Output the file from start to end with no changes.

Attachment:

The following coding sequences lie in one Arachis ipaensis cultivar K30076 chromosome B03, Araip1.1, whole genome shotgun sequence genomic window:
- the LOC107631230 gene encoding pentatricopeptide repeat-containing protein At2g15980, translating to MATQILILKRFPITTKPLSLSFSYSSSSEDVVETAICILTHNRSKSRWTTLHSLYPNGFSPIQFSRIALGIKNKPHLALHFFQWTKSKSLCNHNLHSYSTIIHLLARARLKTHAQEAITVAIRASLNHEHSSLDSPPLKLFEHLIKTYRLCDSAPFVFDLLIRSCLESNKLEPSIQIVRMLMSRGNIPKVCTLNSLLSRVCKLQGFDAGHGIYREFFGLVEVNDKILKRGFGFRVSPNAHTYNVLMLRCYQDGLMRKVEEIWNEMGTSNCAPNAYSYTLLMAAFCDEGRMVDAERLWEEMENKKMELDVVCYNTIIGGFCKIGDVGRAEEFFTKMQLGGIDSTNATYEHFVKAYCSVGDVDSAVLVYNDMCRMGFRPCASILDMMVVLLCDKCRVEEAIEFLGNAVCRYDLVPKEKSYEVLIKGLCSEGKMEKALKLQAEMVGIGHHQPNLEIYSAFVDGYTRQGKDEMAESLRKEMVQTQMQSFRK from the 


The following coding sequences lie in one Arachis ipaensis cultivar K30076 chromosome B03, Araip1.1, whole genome shotgun sequence genomic window:
- the LOC107631230 gene encoding pentatricopeptide repeat-containing protein At2g15980, translating to MATQILILKRFPITTKPLSLSFSYSSSSEDVVETAICILTHNRSKSRWTTLHSLYPNGFSPIQFSRIALGIKNKPHLALHFFQWTKSKSLCNHNLHSYSTIIHLLARARLKTHAQEAITVAIRASLNHEHSSLDSPPLKLFEHLIKTYRLCDSAPFVFDLLIRSCLESNKLEPSIQIVRMLMSRGNIPKVCTLNSLLSRVCKLQGFDAGHGIYREFFGLVEVNDKILKRGFGFRVSPNAHTYNVLMLRCYQDGLMRKVEEIWNEMGTSNCAPNAYSYTLLMAAFCDEGRMVDAERLWEEMENKKMELDVVCYNTIIGGFCKIGDVGRAEEFFTKMQLGGIDSTNATYEHFVKAYCSVGDVDSAVLVYNDMCRMGFRPCASILDMMVVLLCDKCRVEEAIEFLGNAVCRYDLVPKEKSYEVLIKGLCSEGKMEKALKLQAEMVGIGHHQPNLEIYSAFVDGYTRQGKDEMAESLRKEMVQTQMQSFRK from the 